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SEBEC, Maine — A Dover-Foxcroft teen rescued another boy before being pulled under by the violent current of the Sebec River and drowning Monday evening.
Dacano Arno, a 17-year-old junior at Foxcroft Academy, was swimming with his twin brother, Darango Arno, and friends near the dam on the river. The six boys had been jumping off the Sebec Village Bridge about 50 feet upstream of the dam where the water was relatively calm, according to Dover-Foxcroft Fire Chief Gerald Guyotte.
Dacano Arno and another boy ventured toward the fenced-off hydroelectric turbines, slightly south of the dam, where the water flowed much more rapidly, according to Guyotte.
The current was too much for Dacano Arno and the other teen as they struggled to keep their heads above water.
“The currents were so huge they were pulling them under and popping them up,” Jody Arno, Dacano’s mother, said Tuesday.
Dacano pushed the other teen to a rock, where he climbed to safety, according to both Guyotte and Jody Arno. Seeing his brother in trouble and reaching for him in the current, Darango Arno briefly grabbed hold of Dacano’s hand. But Dacano slipped away.
“He started to go down and coming up they think he hit his head,” said Jody Arno, fighting back tears.
He didn’t resurface.
At approximately 7 p.m., Dacano Arno’s friends flagged down a vehicle for help and also went to Maine Game Warden Dan Carroll’s residence, which is near where the boys had been swimming, according to a press release issued by the Maine Warden Service. Several police and fire agencies went to the scene.
Dacano Arno’s body was discovered at approximately 8 p.m. near the base of the dam. He was pronounced dead at the scene by an ambulance attendant, according to the press release.
Guyotte said Dacano saved the other teen’s life.
“If it had not been for his actions to help the other boy, he would’ve been gone too,” said Guyotte. “He was always there to help the other kids. Always. No matter what it was.”
Dacano Arno was a strong swimmer, but it didn’t matter in the swift current.
“I don’t think anybody could have survived where he went,” said Guyotte, adding that several boulders are on the bottom of the river.
The area was posted as off limits, he said.
“All of us are in shock over this,” said Angela Bonacasa, executive director of the Center Theatre in Dover-Foxcroft, where Dacano Arno used to volunteer. “To lose somebody so young and so full of promise is heartbreaking.”
“It’s such a shock to this neighborhood and community. I didn’t want to hear that this morning,” said Tom Lyford, a former teacher and clerk at the Thompson Free Library in Dover-Foxcroft.
Lyford said he watched the Arno twins grow up as they visited the library over the years.
Foxcroft Academy Head of School Arnold Shorey said Tuesday that Dacano Arno was well known at the high school.
“He was a very nice young man and well liked by everybody — faculty, students; freshmen and seniors. He was that popular,” said Shorey.
A long sheet of paper where students can sign messages to Dacano was stationed in a hallway in the school along with a sculpture made by the teen.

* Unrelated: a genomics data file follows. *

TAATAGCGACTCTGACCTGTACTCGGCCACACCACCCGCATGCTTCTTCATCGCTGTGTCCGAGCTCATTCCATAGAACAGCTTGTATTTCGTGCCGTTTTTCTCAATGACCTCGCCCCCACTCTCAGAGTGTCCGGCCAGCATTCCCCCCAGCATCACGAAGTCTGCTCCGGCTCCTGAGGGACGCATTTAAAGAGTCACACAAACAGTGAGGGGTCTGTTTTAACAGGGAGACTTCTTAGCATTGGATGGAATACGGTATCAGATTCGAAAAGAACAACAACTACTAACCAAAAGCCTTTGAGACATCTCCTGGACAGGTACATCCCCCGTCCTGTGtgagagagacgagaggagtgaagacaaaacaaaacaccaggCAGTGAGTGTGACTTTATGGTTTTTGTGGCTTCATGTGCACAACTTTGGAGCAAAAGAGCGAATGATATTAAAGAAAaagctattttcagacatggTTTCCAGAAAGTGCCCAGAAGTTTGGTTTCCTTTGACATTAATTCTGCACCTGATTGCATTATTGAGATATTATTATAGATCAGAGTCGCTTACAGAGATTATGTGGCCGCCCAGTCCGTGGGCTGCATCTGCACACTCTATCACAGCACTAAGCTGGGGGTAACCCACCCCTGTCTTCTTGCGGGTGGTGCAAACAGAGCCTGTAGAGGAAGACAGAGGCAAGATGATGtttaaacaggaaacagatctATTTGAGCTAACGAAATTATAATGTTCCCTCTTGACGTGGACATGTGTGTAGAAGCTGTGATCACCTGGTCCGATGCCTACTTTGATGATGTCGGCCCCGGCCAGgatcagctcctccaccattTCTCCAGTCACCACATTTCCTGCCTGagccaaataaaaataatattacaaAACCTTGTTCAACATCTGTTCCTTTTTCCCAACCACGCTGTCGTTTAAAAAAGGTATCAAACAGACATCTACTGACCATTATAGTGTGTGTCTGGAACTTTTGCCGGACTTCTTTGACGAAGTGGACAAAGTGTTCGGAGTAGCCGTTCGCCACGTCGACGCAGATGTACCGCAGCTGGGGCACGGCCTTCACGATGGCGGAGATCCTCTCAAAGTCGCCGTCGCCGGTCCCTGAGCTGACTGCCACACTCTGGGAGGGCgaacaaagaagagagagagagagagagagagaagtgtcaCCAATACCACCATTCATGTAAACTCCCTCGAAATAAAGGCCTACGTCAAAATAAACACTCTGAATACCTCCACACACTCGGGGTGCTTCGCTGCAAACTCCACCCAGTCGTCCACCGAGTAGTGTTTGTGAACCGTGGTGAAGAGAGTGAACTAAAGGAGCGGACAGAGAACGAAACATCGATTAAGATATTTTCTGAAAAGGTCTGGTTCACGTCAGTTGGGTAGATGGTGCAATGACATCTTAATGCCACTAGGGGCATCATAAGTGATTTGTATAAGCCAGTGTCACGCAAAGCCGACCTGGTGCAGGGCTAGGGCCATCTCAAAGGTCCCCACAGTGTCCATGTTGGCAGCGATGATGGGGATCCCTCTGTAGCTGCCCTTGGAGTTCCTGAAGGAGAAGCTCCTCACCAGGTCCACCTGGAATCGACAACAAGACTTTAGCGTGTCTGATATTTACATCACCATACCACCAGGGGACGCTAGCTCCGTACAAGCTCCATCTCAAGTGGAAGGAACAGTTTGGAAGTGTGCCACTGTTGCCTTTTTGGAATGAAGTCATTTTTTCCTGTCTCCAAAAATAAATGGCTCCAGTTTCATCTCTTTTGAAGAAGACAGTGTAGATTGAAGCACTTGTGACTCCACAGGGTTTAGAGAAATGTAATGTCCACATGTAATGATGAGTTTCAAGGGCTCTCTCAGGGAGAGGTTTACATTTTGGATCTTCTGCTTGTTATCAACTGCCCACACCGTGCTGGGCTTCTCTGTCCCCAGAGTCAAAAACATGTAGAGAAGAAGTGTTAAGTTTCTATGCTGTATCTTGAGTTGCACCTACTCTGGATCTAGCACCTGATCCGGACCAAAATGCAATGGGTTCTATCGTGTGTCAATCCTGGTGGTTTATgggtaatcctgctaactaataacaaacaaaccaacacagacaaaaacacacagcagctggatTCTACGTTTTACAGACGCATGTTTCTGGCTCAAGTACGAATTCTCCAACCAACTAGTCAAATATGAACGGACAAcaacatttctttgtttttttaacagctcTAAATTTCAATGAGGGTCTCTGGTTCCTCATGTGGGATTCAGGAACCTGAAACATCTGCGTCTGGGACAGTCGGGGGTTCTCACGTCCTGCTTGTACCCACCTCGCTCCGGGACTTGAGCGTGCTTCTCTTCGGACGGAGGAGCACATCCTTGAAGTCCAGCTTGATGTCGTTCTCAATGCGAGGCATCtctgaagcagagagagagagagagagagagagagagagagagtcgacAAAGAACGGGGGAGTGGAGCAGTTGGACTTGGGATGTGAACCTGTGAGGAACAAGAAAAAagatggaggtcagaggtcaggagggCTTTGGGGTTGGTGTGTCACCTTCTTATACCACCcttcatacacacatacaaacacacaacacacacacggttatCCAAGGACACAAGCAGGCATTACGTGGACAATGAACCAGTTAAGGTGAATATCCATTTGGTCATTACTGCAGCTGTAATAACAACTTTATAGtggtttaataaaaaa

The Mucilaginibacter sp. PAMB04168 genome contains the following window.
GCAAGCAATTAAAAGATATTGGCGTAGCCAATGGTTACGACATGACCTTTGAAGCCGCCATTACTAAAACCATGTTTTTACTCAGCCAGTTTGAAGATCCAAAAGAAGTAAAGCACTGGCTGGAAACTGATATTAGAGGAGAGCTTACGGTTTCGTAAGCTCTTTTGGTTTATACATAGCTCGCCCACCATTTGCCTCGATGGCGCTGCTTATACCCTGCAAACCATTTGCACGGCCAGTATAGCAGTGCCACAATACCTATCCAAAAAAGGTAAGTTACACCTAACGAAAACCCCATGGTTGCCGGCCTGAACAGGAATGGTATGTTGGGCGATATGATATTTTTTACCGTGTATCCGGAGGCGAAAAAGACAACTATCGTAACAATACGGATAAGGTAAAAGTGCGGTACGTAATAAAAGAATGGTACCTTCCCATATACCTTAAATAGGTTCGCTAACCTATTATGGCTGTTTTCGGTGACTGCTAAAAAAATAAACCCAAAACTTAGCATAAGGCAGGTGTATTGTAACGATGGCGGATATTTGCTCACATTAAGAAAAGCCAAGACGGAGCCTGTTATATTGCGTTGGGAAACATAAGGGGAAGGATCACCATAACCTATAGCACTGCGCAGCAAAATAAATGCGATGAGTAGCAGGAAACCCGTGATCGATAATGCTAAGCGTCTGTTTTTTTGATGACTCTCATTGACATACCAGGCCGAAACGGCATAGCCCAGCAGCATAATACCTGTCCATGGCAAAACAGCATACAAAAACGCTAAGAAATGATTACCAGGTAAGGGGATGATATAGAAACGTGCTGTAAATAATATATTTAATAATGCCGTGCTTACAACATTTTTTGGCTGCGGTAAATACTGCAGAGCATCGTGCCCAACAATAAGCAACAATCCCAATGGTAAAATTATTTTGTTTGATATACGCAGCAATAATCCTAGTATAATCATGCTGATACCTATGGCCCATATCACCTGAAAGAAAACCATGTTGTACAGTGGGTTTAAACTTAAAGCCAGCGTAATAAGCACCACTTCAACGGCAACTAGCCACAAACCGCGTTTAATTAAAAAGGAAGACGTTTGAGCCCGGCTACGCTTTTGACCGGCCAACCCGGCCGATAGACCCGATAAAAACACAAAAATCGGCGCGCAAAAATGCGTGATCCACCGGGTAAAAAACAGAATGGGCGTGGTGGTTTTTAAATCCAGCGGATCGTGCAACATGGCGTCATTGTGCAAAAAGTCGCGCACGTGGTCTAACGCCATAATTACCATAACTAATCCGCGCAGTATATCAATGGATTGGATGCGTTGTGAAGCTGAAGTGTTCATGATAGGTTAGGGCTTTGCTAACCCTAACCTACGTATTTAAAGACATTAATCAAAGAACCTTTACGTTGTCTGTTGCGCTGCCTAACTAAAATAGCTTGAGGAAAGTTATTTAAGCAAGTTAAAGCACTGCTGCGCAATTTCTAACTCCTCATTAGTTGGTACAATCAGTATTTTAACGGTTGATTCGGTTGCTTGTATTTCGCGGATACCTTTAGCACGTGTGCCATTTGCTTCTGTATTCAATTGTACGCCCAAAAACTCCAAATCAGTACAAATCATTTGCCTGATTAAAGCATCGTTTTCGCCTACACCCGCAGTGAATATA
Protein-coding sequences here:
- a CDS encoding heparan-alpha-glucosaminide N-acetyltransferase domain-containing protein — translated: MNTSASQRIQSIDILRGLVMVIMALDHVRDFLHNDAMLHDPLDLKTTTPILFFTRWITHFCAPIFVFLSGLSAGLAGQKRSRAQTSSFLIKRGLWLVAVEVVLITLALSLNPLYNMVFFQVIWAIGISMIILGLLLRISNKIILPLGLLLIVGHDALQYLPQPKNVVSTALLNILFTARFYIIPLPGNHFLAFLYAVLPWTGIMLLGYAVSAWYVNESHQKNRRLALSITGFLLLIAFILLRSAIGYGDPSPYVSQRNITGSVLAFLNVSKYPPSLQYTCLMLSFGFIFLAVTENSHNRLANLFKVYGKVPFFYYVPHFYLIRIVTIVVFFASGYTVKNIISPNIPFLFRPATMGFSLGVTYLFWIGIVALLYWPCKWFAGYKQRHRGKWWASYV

Grief counseling is being provided to the school by Mayo Regional Hospital in Dover-Foxcroft and therapy dogs are also at Foxcroft Academy, said Shorey.
“We will continue to provide that support until we don’t need it anymore,” said Shorey.
Dacano Arno volunteered all around town.
“He would volunteer to do things around the school and would volunteer at the snack shack during some athletic events,” said Shorey.
At the Center Theatre, Dacano helped run movies and ran the concession area as a volunteer, said Bonacasa.
“Some people told me they enjoyed seeing his smiling face when they came into the theater,” she said.
Other volunteers enjoyed his company as well, said Bonacasa.
“They thought he was a lot of fun. When we had high school kids and young students into the theater, it tickled them to see someone their own age doing all the grownup stuff,” she said.
It seemed everyone had a story about Dacano Arno.
“He and his brother used to sneak out in the night when it was snowing and go out shoveling their neighbor’s dooryard,” said Shorey.
Lyford, who is a neighbor of the Arnos, also remembered the story.
“One winter, I had the horrible job of shoveling snow, but there was already a path shoveled,” said Lyford. “[Dacano and Darango] were over to my neighbor’s house. I said, ‘How come you’re doing that?’ They said, ‘We’ve got nothing to do. We’re bored.’”
Jody Arno said Dacano often helped out their elderly neighbors.
“He was such a good kid,” she said.
Lyford described Dacano as funny, bright, quick, humorous and mischievous.
“He always had his friends. That was part of the problem,” Lyford remembered. “He’d go with his friends out of sight [at the library when he was younger] and then I’d find a spitball up on the ceiling. He’d say, ‘We didn’t do that. It was the old people who did it.’”
He and his brother were also quick to lend a hand, he said.
“My neighbor had this great big RV. It was huge. One day, the air conditioning wasn’t working. There was this tiny place you could crawl. I wasn’t quite small enough to get in there, so I said maybe one of those guys would,” Lyford said. “They came right over and crawled in with flashlights and everything and took care of it.”
Dacano Arno’s death occurred a little more than a week before the last day of school at Foxcroft Academy.
Assisting in the search for Arno were Sebec, Dover-Foxcroft and Milo firefighters, the Piscataquis County Sheriff’s Office and the Brownville Police Department, the press release stated.
The incident remains under investigation.
BDN writer Ryan McLaughlin contributed to this report.